My name is Elizabeth Periale. I am an artist, blogger, and culture critic. I write about movies, books, television, pop culture—old and new—with a feminine/feminist perspective.
Viewers will enjoy the great attention to period detail and history in Garrow's Law, based on real-life barrister William Garrow.
John Nettles is wonderful in Barnaby's last four cases in Midsomer Murders, Set 20.
BBC America's first original scripted series, Copper, is off to a great, atmospheric start.
To celebrate America's bicentennial in 1976, these three hokey at times, but still entertaining television miniseries dramatize the first three books in John Jakes's popular Kent Family Chronicles.
A rollicking read, full of laughs and lots of fun for readers who can spot the literary in-jokes.
Casting the Runes is an entertaining, spooky story. If this is the viewer's first encounter with the work of M.R. James, they will be sure to want to check out the author's classic ghost stories as well.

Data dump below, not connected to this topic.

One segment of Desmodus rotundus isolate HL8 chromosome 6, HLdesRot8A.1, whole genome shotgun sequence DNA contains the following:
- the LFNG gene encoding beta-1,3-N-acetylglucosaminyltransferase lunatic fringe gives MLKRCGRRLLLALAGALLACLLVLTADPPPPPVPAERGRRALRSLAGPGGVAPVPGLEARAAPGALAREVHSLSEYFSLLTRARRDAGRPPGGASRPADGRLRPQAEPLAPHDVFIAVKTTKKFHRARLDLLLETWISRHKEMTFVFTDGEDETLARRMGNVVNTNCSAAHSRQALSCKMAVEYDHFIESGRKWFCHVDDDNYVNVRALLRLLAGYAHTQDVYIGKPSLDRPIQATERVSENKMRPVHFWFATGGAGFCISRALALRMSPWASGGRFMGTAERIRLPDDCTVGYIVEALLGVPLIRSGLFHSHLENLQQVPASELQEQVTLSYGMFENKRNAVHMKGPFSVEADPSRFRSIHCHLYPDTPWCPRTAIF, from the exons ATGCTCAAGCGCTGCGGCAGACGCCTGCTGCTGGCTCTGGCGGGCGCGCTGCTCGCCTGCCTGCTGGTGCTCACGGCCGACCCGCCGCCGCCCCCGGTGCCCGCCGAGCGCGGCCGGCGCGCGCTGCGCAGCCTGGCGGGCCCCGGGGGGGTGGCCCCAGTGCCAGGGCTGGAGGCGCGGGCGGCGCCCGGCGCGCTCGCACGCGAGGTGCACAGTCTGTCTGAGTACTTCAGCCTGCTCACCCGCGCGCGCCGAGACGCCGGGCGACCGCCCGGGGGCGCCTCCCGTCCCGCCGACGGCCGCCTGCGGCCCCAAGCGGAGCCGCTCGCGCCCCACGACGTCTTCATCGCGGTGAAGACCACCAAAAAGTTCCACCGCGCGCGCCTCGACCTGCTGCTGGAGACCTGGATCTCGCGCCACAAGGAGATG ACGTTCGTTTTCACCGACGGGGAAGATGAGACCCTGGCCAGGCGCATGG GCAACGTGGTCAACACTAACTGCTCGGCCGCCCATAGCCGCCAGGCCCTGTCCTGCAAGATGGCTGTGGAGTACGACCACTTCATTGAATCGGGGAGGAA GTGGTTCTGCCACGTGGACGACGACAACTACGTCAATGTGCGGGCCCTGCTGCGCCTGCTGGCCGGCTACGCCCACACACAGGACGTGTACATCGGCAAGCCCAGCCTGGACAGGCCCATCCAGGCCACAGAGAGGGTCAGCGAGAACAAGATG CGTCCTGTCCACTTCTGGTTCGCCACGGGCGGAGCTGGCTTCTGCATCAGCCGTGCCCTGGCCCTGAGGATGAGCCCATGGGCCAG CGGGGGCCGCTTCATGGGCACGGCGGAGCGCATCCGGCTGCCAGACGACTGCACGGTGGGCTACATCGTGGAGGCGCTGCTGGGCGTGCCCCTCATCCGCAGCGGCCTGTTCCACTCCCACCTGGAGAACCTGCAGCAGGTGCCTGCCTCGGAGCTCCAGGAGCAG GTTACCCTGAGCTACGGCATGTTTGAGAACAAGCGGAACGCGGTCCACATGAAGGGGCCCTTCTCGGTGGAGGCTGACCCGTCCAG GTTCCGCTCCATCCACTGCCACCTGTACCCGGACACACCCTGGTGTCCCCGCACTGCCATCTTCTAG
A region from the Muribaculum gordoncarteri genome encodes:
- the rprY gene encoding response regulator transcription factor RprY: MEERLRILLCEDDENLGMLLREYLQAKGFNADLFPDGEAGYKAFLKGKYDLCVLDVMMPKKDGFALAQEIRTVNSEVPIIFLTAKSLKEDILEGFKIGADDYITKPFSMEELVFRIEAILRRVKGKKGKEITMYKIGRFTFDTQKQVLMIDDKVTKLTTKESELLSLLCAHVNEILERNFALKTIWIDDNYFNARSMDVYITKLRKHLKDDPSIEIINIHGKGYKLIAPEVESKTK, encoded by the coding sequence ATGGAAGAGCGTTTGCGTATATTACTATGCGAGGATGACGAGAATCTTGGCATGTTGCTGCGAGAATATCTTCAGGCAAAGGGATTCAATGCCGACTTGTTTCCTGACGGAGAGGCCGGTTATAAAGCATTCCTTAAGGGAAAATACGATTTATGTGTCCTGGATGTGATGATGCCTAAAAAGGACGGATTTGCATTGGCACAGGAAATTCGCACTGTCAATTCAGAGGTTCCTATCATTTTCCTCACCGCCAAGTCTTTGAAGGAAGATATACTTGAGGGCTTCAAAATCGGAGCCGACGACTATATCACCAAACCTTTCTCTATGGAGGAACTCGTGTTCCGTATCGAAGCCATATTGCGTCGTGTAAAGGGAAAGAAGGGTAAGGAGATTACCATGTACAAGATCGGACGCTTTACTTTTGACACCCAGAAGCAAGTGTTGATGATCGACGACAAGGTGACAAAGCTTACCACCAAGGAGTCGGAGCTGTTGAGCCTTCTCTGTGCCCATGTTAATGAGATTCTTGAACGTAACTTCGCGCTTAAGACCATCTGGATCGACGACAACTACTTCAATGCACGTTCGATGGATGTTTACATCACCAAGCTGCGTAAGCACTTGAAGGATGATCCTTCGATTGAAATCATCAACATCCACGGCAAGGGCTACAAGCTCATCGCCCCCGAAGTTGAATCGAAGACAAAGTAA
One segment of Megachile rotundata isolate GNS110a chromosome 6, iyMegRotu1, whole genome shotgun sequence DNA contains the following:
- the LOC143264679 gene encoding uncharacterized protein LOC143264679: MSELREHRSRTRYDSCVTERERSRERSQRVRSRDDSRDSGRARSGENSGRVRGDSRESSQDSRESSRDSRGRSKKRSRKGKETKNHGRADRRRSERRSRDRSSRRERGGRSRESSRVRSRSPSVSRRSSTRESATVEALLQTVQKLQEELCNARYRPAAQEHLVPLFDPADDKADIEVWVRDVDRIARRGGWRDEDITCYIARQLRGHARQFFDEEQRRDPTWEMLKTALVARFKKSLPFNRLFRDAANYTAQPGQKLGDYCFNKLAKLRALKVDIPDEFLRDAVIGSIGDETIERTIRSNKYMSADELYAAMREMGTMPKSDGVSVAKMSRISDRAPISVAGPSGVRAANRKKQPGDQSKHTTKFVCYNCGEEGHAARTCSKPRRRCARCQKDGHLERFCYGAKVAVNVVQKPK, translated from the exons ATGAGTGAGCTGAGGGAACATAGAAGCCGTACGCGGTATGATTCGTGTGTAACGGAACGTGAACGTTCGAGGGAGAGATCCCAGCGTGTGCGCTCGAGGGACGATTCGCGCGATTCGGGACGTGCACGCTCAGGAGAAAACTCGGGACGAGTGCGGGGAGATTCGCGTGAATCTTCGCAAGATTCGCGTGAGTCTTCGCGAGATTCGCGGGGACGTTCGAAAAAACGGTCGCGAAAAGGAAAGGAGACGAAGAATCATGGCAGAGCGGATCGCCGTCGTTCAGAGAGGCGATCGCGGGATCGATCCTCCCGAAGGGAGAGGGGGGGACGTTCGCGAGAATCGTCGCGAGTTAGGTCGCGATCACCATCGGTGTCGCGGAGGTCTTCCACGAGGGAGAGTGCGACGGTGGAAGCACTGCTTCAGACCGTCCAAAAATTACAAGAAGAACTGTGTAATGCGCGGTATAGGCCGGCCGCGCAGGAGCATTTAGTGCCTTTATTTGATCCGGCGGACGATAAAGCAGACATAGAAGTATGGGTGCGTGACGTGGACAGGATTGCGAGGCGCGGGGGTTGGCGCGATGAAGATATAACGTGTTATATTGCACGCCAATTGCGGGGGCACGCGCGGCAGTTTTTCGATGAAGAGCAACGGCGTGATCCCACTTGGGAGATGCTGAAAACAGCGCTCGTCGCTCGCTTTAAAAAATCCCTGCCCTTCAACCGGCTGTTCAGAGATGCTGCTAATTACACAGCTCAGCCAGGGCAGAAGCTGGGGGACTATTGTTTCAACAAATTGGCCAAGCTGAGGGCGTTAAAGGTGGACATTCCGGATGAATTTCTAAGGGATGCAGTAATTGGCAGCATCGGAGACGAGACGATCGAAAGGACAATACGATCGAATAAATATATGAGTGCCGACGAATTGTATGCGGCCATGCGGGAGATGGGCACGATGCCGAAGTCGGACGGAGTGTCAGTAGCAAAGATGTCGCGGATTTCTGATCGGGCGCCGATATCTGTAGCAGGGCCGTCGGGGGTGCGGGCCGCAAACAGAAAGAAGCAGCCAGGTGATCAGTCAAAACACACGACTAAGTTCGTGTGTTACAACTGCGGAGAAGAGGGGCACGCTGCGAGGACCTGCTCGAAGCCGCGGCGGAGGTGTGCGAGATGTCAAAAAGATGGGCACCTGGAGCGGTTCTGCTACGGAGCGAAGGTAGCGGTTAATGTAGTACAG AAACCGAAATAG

A nice introduction to Rothko's work, and fans of abstract painting will undoubtedly want to visit the Chapel.
Skios is a fun summer read, but may leave one wishing for more than just a few good jokes and great pacing.
Not your typical police procedural, Murdoch Mysteries is a clever twist on CSI-style shows, set in Victorian Canada and starring Yannick Bisson as the brilliant and innovative Detective Murdoch.
Although the reader knows in general how the story of the Central Park Five will come out, author Sarah Burns still tells a compelling, suspenseful story.